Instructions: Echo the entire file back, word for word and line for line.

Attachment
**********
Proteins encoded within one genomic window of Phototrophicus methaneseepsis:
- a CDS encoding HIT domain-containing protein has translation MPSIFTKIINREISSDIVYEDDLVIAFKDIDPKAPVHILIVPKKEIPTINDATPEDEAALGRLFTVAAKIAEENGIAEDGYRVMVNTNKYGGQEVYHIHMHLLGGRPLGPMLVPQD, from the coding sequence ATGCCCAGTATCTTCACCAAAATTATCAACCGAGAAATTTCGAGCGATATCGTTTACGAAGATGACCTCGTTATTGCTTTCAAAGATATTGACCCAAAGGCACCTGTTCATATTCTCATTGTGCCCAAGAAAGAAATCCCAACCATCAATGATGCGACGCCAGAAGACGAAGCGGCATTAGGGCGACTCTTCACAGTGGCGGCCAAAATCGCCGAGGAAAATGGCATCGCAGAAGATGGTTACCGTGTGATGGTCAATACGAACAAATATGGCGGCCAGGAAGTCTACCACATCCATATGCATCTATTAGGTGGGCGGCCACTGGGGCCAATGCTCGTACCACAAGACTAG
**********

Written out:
Proteins encoded within one genomic window of Phototrophicus methaneseepsis:
- a CDS encoding HIT domain-containing protein has translation MPSIFTKIINREISSDIVYEDDLVIAFKDIDPKAPVHILIVPKKEIPTINDATPEDEAALGRLFTVAAKIAEENGIAEDGYRVMVNTNKYGGQEVYHIHMHLLGGRPLGPMLVPQD, from the coding sequence ATGCCCAGTATCTTCACCAAAATTATCAACCGAGAAATTTCGAGCGATATCGTTTACGAAGATGACCTCGTTATTGCTTTCAAAGATATTGACCCAAAGGCACCTGTTCATATTCTCATTGTGCCCAAGAAAGAAATCCCAACCATCAATGATGCGACGCCAGAAGACGAAGCGGCATTAGGGCGACTCTTCACAGTGGCGGCCAAAATCGCCGAGGAAAATGGCATCGCAGAAGATGGTTACCGTGTGATGGTCAATACGAACAAATATGGCGGCCAGGAAGTCTACCACATCCATATGCATCTATTAGGTGGGCGGCCACTGGGGCCAATGCTCGTACCACAAGACTAG